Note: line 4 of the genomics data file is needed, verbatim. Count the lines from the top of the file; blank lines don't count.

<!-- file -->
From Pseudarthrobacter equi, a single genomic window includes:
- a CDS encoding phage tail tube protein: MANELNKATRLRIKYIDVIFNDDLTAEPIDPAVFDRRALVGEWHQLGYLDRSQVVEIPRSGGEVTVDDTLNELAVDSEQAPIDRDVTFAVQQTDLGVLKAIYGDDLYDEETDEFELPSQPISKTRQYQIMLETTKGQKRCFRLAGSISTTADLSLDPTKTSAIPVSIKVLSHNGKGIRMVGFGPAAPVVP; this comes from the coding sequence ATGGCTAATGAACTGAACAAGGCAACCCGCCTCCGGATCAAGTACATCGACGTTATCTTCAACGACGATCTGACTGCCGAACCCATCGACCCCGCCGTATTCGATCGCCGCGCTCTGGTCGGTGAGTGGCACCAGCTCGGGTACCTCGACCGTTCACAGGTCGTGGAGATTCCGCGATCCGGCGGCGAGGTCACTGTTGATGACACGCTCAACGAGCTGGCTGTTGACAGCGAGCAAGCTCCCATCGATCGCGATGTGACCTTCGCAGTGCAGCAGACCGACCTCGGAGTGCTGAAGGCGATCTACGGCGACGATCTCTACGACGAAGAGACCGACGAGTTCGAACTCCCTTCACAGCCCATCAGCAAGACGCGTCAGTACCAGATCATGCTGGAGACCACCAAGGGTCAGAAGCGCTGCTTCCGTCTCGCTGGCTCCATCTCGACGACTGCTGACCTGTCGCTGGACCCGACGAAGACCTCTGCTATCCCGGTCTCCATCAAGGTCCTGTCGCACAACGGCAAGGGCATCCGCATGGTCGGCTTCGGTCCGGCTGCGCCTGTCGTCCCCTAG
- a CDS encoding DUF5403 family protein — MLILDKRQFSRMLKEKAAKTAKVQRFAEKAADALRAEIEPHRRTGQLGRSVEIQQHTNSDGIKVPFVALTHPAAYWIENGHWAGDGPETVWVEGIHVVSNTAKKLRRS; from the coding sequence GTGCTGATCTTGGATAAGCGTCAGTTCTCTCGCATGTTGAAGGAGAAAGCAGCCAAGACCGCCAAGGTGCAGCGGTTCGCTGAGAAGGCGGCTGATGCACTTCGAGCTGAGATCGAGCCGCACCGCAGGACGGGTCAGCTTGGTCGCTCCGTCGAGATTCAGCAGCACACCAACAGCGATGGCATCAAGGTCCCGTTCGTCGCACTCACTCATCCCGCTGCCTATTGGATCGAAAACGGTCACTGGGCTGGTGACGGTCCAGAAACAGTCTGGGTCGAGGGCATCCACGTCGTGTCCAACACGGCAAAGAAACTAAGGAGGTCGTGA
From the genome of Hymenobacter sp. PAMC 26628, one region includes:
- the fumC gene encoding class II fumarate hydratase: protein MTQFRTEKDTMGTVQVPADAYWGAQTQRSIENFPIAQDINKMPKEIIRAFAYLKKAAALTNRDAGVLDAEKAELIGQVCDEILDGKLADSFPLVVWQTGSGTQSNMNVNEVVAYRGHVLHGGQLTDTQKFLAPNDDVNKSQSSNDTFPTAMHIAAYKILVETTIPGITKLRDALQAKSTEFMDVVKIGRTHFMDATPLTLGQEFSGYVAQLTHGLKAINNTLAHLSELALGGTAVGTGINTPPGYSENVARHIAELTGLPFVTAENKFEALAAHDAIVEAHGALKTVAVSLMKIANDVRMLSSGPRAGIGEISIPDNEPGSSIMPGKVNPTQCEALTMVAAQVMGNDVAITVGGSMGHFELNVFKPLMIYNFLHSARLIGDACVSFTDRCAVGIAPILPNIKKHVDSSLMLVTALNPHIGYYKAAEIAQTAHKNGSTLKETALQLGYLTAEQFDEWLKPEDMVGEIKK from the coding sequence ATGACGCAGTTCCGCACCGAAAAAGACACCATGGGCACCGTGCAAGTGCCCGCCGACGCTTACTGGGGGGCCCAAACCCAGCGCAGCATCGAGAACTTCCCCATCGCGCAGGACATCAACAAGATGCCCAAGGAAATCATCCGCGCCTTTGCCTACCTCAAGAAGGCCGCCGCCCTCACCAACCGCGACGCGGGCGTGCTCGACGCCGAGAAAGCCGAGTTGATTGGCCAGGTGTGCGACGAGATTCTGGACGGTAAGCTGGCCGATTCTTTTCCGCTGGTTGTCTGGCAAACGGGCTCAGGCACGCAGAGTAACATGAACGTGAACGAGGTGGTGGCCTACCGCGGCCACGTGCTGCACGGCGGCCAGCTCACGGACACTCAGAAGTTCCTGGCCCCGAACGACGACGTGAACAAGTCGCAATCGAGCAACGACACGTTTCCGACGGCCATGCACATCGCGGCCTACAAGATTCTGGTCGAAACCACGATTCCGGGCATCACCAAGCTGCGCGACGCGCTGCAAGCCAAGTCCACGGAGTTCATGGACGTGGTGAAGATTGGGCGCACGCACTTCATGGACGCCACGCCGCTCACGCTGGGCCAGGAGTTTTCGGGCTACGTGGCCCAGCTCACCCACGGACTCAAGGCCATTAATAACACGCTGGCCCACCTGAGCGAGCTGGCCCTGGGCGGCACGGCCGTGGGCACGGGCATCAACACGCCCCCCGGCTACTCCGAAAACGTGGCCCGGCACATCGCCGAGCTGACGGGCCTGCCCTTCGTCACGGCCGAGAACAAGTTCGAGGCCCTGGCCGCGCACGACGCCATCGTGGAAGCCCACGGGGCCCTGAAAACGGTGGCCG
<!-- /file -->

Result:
From the genome of Hymenobacter sp. PAMC 26628, one region includes: